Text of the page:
Devices of Death
Implements of execution and their history are cruel but fascinating from many perspectives. Whether you look at the technology that has gone into the design or the history behind it, there is much to learn. Here are some of the contraptions that caught my attention after making today’s drink:
People are always looking to make things more efficient and the French nailed it when they took the age old act of beheading someone and mechanized it. Out were the days of needing multiple hacks of an often worn blade to sever a victim’s head, and in were the new days of “humanitarian” beheading. The guillotine became a popular image of the French Revolution, particularly the “Reign of Terror” period, which caused much upheaval in the country and saw the executions of King Louie XVI and Queen Marie Antoinette, among others. The best nickname for the Guillotine had to be ‘The National Razor’. The Sanson family of France was a six-generation dynasty (is that the right word for this!?) of executioners and Charles-Henri Sanson was largely responsible for making the guillotine the country’s next great killing machine.
With the modernization of many death machines, designers were bound to harness the power of electricity for executions. As Thomas Edison worked to launch his direct current (DC) electricity, he publicly electrocuted an elephant and other animals using George Westinghouse’s competing alternating current (AC). The campaign to discourage the use of AC worked in at least one way: it was used for electric chairs beginning in 1890. The chair lost favour with many quickly (including Westinghouse) due to its high degree of cruelty and its failure to execute a criminal quickly. A photo of Ruth Snyder’s execution in 1928 was snapped by photojournalist Tom Howard, who was wearing a camera strapped to his ankle. It has become one of the most famous newspaper photos of all-time. While ‘the chair’ is rarely used today, it is still an option for many death row inmates, depending on the state they are incarcerated in.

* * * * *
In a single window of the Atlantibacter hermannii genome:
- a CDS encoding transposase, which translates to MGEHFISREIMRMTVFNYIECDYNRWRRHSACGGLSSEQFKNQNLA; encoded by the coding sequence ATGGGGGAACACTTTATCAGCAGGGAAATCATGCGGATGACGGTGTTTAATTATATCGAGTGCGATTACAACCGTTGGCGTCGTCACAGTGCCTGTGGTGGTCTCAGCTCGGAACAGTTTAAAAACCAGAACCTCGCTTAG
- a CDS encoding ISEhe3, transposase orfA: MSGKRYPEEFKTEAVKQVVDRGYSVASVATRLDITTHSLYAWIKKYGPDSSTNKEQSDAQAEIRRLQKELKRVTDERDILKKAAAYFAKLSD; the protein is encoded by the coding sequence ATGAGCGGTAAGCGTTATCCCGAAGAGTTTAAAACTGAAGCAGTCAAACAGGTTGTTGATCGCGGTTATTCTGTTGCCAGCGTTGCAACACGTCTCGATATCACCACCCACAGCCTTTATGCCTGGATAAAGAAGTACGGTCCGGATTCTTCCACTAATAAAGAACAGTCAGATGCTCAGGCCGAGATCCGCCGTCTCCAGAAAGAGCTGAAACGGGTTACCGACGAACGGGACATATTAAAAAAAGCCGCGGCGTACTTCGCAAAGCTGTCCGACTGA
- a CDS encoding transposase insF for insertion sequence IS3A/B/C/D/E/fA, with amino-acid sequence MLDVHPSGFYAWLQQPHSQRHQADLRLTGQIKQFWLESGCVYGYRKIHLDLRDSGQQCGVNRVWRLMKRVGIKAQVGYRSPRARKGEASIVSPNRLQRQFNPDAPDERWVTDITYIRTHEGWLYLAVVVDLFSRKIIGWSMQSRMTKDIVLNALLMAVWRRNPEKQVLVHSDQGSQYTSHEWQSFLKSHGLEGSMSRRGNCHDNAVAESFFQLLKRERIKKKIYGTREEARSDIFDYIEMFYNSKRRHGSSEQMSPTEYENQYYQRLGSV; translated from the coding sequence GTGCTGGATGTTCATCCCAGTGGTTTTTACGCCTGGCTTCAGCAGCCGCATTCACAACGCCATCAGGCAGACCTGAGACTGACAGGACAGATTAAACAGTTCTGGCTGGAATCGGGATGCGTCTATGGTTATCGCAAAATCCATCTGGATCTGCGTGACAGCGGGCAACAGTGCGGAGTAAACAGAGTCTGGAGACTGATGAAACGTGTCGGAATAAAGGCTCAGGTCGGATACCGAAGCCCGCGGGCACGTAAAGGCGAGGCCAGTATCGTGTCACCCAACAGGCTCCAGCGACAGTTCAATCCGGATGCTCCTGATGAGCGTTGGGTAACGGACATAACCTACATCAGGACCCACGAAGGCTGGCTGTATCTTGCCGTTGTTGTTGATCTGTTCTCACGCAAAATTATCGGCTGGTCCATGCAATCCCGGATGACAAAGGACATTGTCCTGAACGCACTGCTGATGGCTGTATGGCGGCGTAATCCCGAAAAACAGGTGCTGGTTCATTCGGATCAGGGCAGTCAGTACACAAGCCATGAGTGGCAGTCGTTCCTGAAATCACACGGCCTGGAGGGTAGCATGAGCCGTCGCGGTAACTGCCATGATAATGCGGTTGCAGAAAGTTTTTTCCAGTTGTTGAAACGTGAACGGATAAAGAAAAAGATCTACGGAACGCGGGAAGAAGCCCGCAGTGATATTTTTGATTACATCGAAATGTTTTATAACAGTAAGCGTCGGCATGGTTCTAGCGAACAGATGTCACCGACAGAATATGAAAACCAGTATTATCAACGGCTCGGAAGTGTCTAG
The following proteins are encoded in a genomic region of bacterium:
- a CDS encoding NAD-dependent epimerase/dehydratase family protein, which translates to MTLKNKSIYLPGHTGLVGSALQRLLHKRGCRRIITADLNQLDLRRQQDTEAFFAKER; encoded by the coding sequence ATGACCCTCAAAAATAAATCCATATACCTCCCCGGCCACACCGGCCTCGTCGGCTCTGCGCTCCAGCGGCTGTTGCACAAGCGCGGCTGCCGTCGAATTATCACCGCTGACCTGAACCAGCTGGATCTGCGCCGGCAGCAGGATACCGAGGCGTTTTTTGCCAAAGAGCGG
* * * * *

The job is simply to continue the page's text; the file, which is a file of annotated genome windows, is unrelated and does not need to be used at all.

The legendary device depicted in so many western movies and used around the world to end the lives of the guilty and sometimes innocent. Victims were more likely to have their necks snapped, rather than asphyxiation through being strangled by the rope. After a series of failed hangings (one dude survived three separate trips to the gallows, earning the nickname ‘The Man They Couldn’t Hang’) in the late 1800’s, a committee was formed to solve the issue and developed the ‘Official Table of Drops’ which examined just how much rope was needed, depending on weight, to terminate a criminal by breaking their neck in the process. Ah, science at its best. If the hangman’s noose had never been invented, we may never have discovered auto-erotic asphyxiation, so I guess you have to thank the device for that!
When I used to play Rollercoaster Tycoon, sometimes for fun you’d build a ride that would launch passengers flying through the air and into a deadly crash landing. While, that’s not exactly what would happen with the Euthanasia Coaster (still a hypothetical invention), the ride has been designed to kill people who wish to end their lives. Using G-force to cause an insufficient supply of oxygen to the brain, most people would be brain dead after two of the seven vertical loops. Most interesting about the ride’s design is that they’ll have a body unloading zone… how many people do they expect to go through this? Although, admittedly, it would be my preferred way to go.
Drink #195: Guillotine
- 1 oz Butterscotch Schnapps
- 1 oz Irish Crème
- 1 oz Fireball Whiskey
- Garnish with Strawberry (preferably headless)
- Add some Strawberry Syrup for blood effect!
I picked this drink partly because it fits with celebrating Bastille Day (France’s National Holiday), but also because I find these execution devices to be quite intriguing… providing I never end up in or on one.
Sip Advisor Bar Notes (4 Sips out of 5):
Poor little Strawberry all decapitated and all… this was a Sip Advisor art project, and I think it went reasonably well. I wish I had put half the effort I did into this posed photo into my schooling days… maybe I`d be more than a blog jockey then. The drink itself was quite enjoyable with notes of Cinnamon and an underlying Butterscotch flavour.